What I like about it, besides being free, is the broad spectrum of languages you can learn. Spanish, German, French, Polish, and plenty more are on the menu for native English speakers. Beyond that, you don’t have to be “serious” about learning the language. You can spend five minutes a day picking up small, usable phrases and words. Like I said above- what you do to develop yourself is often a component of the real development. With this app, you can pick up parts of a language- but it keeps you doing something different. You become disciplined because you want to spend that five minutes learning something. In the end, you’ll likely take more time to learn the language, and that can open up more personal and professional opportunities.

 

2) Read a Book

 

I mentioned this above, but I’d like to narrow the focus some more. I don’t suggest you read every book you come across that sounds interesting. You might wind up in a spiral of reading more and more low-quality, self-published books. They repeat the same story and characters using different names.

 

Read books that challenge your comprehension or develop your understanding of different topics. You can sit down with a book you’ve been wanting to read for ages. If you set a goal to read a book a month, you might want to select that book based on how it can develop you. Some suggestions for books include the following:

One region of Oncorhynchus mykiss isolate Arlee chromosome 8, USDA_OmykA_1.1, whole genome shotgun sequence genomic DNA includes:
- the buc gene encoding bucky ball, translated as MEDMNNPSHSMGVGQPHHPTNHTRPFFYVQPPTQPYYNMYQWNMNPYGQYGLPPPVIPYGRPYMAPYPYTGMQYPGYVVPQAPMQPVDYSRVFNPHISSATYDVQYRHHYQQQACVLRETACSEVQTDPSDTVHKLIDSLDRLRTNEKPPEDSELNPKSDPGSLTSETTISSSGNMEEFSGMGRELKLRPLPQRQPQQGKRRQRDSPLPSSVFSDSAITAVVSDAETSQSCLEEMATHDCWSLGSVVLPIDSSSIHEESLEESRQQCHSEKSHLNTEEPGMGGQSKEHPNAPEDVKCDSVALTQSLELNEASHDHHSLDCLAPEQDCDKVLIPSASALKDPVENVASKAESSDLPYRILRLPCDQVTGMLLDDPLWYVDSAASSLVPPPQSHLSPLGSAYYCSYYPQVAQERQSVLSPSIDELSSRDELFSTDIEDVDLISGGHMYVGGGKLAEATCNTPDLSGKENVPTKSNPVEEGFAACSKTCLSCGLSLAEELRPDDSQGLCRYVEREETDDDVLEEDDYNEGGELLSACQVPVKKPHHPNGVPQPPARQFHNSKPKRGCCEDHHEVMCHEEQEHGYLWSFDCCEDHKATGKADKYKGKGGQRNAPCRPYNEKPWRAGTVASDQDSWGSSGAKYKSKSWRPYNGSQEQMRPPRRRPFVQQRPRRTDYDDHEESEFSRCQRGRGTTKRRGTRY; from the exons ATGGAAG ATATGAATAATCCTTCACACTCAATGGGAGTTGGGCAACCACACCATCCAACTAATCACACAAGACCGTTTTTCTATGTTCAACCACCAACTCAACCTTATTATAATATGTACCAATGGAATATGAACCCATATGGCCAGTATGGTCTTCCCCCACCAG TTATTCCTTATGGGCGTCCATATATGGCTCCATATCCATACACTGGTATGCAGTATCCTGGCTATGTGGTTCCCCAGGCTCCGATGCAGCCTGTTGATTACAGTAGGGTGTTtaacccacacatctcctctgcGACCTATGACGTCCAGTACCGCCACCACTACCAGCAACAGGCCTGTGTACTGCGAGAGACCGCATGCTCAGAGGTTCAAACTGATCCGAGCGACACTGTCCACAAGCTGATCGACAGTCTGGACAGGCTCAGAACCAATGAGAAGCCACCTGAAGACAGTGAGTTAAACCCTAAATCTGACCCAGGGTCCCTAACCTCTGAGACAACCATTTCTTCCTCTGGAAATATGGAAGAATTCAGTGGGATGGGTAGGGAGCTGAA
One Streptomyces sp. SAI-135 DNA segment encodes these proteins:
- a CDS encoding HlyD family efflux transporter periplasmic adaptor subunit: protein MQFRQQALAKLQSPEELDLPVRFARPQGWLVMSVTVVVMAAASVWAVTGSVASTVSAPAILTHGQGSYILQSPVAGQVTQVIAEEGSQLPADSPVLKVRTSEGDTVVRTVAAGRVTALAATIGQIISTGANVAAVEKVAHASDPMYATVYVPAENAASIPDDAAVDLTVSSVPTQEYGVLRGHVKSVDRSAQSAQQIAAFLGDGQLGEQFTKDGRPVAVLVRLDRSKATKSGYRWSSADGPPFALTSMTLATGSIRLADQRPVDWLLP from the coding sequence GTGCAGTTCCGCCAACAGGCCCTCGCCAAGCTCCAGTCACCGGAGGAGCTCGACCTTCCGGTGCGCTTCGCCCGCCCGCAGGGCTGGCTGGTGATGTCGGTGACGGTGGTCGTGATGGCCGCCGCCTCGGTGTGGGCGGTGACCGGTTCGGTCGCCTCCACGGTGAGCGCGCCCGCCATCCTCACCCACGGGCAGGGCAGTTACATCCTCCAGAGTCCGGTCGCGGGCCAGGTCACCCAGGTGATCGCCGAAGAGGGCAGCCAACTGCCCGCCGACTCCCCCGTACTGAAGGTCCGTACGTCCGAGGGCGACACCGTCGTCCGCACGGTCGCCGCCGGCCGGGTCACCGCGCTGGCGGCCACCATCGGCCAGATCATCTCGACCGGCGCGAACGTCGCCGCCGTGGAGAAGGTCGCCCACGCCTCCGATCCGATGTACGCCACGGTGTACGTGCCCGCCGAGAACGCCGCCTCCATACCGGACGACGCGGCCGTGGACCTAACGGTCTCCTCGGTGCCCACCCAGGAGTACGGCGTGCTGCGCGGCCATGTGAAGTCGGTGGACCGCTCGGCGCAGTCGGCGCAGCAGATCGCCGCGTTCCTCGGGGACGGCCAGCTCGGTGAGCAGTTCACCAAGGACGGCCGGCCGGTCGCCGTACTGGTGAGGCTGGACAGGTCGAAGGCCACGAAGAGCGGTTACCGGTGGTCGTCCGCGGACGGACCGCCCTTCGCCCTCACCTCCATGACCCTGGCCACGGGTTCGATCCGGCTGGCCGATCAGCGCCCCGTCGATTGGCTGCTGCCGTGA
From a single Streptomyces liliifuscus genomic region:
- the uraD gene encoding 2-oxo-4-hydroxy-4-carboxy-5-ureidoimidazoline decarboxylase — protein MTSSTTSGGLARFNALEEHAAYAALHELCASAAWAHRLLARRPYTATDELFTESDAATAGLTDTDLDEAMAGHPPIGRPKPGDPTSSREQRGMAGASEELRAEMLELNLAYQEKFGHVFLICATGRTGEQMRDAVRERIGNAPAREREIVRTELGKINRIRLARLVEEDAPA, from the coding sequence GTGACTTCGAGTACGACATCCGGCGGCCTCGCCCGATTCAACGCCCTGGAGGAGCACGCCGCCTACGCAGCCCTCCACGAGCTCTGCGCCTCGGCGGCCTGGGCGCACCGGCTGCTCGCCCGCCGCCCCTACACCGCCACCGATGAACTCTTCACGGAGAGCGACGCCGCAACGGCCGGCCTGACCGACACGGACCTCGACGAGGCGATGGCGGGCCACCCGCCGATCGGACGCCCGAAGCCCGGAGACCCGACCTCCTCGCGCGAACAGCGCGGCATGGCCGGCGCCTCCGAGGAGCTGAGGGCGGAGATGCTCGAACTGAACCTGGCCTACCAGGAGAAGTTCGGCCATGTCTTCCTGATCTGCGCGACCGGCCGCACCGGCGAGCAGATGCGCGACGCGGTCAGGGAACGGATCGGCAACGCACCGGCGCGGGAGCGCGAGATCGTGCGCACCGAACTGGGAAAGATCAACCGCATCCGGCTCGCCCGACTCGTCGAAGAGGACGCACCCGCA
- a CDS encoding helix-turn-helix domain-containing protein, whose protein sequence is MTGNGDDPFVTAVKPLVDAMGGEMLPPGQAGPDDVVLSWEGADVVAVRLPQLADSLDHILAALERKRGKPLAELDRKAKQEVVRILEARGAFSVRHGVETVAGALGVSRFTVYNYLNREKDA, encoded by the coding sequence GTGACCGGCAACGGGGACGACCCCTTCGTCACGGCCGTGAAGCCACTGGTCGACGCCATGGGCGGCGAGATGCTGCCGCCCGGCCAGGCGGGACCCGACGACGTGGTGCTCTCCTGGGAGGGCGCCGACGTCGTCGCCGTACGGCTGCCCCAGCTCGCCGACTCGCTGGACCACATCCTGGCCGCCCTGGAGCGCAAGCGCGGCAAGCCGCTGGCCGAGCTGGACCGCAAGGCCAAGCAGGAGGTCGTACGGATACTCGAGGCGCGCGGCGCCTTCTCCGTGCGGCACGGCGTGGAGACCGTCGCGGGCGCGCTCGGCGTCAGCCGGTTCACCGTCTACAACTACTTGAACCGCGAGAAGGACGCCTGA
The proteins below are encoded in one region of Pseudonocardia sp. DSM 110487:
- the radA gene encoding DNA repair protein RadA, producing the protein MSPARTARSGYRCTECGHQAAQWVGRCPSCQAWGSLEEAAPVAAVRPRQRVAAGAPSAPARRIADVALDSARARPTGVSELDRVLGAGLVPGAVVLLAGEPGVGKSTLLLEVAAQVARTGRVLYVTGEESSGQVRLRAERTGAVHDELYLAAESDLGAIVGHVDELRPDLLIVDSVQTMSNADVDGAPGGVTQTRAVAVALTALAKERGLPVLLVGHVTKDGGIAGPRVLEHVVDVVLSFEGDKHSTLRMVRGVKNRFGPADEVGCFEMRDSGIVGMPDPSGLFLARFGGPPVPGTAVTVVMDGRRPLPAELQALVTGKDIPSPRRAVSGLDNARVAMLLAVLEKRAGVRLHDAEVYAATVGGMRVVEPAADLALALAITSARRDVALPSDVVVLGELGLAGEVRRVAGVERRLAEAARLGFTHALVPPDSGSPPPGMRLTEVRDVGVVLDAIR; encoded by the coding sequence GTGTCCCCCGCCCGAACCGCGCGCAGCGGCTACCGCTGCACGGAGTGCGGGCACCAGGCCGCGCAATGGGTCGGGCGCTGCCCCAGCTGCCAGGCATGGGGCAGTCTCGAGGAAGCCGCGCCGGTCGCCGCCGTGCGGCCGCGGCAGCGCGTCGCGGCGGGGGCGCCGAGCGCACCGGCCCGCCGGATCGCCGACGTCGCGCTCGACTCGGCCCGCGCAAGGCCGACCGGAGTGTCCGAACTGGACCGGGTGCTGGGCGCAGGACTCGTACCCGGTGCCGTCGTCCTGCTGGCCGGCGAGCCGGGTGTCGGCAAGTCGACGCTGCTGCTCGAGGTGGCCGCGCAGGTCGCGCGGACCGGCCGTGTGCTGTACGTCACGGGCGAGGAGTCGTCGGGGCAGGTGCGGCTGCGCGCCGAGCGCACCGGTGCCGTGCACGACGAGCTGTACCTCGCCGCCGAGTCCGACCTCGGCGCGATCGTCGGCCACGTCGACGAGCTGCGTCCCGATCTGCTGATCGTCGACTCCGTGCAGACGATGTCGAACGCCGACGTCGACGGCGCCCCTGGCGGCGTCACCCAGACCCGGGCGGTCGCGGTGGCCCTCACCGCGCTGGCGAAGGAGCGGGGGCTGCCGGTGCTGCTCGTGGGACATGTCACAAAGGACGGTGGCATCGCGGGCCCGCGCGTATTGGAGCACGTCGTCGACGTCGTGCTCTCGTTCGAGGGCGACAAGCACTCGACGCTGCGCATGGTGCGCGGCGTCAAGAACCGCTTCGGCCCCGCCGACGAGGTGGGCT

• 21 Irrefutable Laws of Leadership by John C. Maxwell
  • The Richest Man in Babylon by George Samuel Clason
  • Mindset by Carol S. Dweck
  • Daring Greatly by Brené Brown
  • Focus by Daniel Goleman
  • 7 Habits of Highly Effective People by Stephen Covey
  • Perfectly Reasonable Deviations from the Beaten Track by Richard P. Feynman
  • Our Magnificent Bastard Tongue by John McWhorter
  • Play by Stuart Brown with Christopher Vaughan
  • Tribes by Seth Godin
  • Grit by Angela Duckworth
  • Flow by Mihaly Csikszentmihalyi
  • Stumbling on Happiness by Daniel Gilbert

 

Just remember to take handwritten notes on important things in the book you’re reading. This helps you recall things you’ve read better. Happy reading!

 

3) Hire a Coach

 

There’s a difference between a trainer and a coach. A trainer will give you answers, and tell you what to do. They’re Moses coming from the mountain with laws to follow. A coach will ask you questions, and help you find the answers yourself. This will lead to a point where you can take charge of your own development and no longer need a coach. It seems counter-intuitive to develop your clients to a point they don’t need your services, but a real coach cares about helping you become self-sufficient.
If you’re in need of a leadership coach, Optimal Human Experience can help you. Contact us today for more information on our coaching practice!

 

Written by Connor Dillon, Graphic by Ora Cevallos

What are your constraints?

The purpose of the Dillon Group, Inc. is to develop leaders within our companies and brands and develop leadership within our clients and their organizations.